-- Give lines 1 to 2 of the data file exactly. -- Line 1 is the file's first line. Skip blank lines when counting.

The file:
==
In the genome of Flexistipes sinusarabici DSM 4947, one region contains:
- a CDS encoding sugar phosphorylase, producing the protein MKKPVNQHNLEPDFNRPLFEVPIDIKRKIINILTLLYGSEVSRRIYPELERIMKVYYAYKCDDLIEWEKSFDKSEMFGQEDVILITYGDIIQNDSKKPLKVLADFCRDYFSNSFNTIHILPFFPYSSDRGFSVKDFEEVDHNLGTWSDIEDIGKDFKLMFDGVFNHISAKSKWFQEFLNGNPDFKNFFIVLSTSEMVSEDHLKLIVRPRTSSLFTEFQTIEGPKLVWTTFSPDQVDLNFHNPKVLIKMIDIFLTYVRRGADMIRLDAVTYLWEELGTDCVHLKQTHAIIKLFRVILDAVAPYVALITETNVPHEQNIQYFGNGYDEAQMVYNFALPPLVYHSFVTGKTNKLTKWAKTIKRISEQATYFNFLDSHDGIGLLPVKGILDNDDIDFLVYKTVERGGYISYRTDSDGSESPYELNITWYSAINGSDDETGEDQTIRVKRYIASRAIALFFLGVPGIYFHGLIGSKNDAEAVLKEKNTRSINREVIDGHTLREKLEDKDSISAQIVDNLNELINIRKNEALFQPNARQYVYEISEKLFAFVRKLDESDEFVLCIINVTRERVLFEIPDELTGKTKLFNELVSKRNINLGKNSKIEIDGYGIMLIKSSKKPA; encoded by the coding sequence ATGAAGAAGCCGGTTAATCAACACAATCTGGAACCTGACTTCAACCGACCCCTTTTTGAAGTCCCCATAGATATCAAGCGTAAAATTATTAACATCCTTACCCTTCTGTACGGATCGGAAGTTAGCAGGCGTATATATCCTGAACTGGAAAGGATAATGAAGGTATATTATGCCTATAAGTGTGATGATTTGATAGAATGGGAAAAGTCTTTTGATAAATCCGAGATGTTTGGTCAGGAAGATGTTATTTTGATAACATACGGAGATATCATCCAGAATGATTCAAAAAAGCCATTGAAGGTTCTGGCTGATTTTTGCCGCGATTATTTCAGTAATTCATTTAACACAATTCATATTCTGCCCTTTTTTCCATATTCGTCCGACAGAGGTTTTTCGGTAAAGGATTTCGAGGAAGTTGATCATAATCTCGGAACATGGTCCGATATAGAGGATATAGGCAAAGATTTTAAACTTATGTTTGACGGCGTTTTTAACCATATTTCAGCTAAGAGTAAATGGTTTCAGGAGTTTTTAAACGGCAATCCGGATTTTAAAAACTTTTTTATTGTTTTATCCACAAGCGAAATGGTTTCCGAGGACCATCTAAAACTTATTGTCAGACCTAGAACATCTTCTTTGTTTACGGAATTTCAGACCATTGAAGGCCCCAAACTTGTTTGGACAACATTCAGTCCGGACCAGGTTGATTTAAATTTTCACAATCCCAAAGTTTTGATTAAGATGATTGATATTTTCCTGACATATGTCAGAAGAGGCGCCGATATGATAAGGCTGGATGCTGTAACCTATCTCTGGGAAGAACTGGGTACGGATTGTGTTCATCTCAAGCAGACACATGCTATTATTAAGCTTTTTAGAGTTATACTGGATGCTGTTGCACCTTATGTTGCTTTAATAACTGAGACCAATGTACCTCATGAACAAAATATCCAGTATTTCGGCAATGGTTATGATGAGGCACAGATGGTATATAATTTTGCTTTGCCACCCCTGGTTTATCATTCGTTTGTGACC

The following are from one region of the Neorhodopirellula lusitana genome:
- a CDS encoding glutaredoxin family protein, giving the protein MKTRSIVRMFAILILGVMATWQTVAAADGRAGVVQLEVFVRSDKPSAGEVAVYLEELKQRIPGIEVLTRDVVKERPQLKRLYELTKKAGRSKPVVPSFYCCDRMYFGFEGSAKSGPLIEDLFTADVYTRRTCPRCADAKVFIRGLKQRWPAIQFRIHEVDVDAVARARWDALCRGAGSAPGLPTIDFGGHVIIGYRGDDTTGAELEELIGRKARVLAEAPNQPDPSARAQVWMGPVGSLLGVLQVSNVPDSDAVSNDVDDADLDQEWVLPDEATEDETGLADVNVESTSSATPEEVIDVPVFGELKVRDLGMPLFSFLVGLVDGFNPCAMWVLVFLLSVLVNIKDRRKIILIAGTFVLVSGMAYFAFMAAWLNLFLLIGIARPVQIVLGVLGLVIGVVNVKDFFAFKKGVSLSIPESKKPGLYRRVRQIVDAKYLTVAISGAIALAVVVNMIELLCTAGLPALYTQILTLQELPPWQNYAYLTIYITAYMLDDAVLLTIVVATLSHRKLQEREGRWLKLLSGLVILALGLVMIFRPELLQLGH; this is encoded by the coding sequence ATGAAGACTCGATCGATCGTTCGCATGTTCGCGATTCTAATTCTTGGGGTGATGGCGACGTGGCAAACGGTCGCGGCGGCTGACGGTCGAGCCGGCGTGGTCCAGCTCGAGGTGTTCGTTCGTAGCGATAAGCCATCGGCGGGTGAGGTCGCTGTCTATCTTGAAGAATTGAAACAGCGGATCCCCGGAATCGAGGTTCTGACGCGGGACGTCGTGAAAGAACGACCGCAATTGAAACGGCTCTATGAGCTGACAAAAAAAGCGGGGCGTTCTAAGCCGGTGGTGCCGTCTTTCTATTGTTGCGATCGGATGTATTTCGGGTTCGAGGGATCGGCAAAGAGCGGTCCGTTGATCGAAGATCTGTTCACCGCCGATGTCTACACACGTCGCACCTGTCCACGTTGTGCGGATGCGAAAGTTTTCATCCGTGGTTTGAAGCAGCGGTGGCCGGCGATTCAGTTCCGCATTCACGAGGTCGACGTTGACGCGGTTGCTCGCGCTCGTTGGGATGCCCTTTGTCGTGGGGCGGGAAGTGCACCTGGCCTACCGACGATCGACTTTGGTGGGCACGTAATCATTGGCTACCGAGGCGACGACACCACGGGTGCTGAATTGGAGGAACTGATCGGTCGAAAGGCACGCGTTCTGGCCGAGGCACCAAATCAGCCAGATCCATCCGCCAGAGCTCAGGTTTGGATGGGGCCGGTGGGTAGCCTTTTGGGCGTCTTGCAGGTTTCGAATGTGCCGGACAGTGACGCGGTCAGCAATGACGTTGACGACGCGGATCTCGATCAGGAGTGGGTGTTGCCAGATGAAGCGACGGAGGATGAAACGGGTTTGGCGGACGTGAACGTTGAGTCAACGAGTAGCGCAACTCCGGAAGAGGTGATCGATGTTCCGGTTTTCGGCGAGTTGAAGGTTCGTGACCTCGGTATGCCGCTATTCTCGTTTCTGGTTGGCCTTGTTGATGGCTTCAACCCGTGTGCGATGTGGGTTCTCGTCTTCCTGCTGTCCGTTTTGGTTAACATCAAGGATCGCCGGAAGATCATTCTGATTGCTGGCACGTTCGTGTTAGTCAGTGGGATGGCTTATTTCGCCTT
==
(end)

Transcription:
In the genome of Flexistipes sinusarabici DSM 4947, one region contains:
- a CDS encoding sugar phosphorylase, producing the protein MKKPVNQHNLEPDFNRPLFEVPIDIKRKIINILTLLYGSEVSRRIYPELERIMKVYYAYKCDDLIEWEKSFDKSEMFGQEDVILITYGDIIQNDSKKPLKVLADFCRDYFSNSFNTIHILPFFPYSSDRGFSVKDFEEVDHNLGTWSDIEDIGKDFKLMFDGVFNHISAKSKWFQEFLNGNPDFKNFFIVLSTSEMVSEDHLKLIVRPRTSSLFTEFQTIEGPKLVWTTFSPDQVDLNFHNPKVLIKMIDIFLTYVRRGADMIRLDAVTYLWEELGTDCVHLKQTHAIIKLFRVILDAVAPYVALITETNVPHEQNIQYFGNGYDEAQMVYNFALPPLVYHSFVTGKTNKLTKWAKTIKRISEQATYFNFLDSHDGIGLLPVKGILDNDDIDFLVYKTVERGGYISYRTDSDGSESPYELNITWYSAINGSDDETGEDQTIRVKRYIASRAIALFFLGVPGIYFHGLIGSKNDAEAVLKEKNTRSINREVIDGHTLREKLEDKDSISAQIVDNLNELINIRKNEALFQPNARQYVYEISEKLFAFVRKLDESDEFVLCIINVTRERVLFEIPDELTGKTKLFNELVSKRNINLGKNSKIEIDGYGIMLIKSSKKPA; encoded by the coding sequence ATGAAGAAGCCGGTTAATCAACACAATCTGGAACCTGACTTCAACCGACCCCTTTTTGAAGTCCCCATAGATATCAAGCGTAAAATTATTAACATCCTTACCCTTCTGTACGGATCGGAAGTTAGCAGGCGTATATATCCTGAACTGGAAAGGATAATGAAGGTATATTATGCCTATAAGTGTGATGATTTGATAGAATGGGAAAAGTCTTTTGATAAATCCGAGATGTTTGGTCAGGAAGATGTTATTTTGATAACATACGGAGATATCATCCAGAATGATTCAAAAAAGCCATTGAAGGTTCTGGCTGATTTTTGCCGCGATTATTTCAGTAATTCATTTAACACAATTCATATTCTGCCCTTTTTTCCATATTCGTCCGACAGAGGTTTTTCGGTAAAGGATTTCGAGGAAGTTGATCATAATCTCGGAACATGGTCCGATATAGAGGATATAGGCAAAGATTTTAAACTTATGTTTGACGGCGTTTTTAACCATATTTCAGCTAAGAGTAAATGGTTTCAGGAGTTTTTAAACGGCAATCCGGATTTTAAAAACTTTTTTATTGTTTTATCCACAAGCGAAATGGTTTCCGAGGACCATCTAAAACTTATTGTCAGACCTAGAACATCTTCTTTGTTTACGGAATTTCAGACCATTGAAGGCCCCAAACTTGTTTGGACAACATTCAGTCCGGACCAGGTTGATTTAAATTTTCACAATCCCAAAGTTTTGATTAAGATGATTGATATTTTCCTGACATATGTCAGAAGAGGCGCCGATATGATAAGGCTGGATGCTGTAACCTATCTCTGGGAAGAACTGGGTACGGATTGTGTTCATCTCAAGCAGACACATGCTATTATTAAGCTTTTTAGAGTTATACTGGATGCTGTTGCACCTTATGTTGCTTTAATAACTGAGACCAATGTACCTCATGAACAAAATATCCAGTATTTCGGCAATGGTTATGATGAGGCACAGATGGTATATAATTTTGCTTTGCCACCCCTGGTTTATCATTCGTTTGTGACC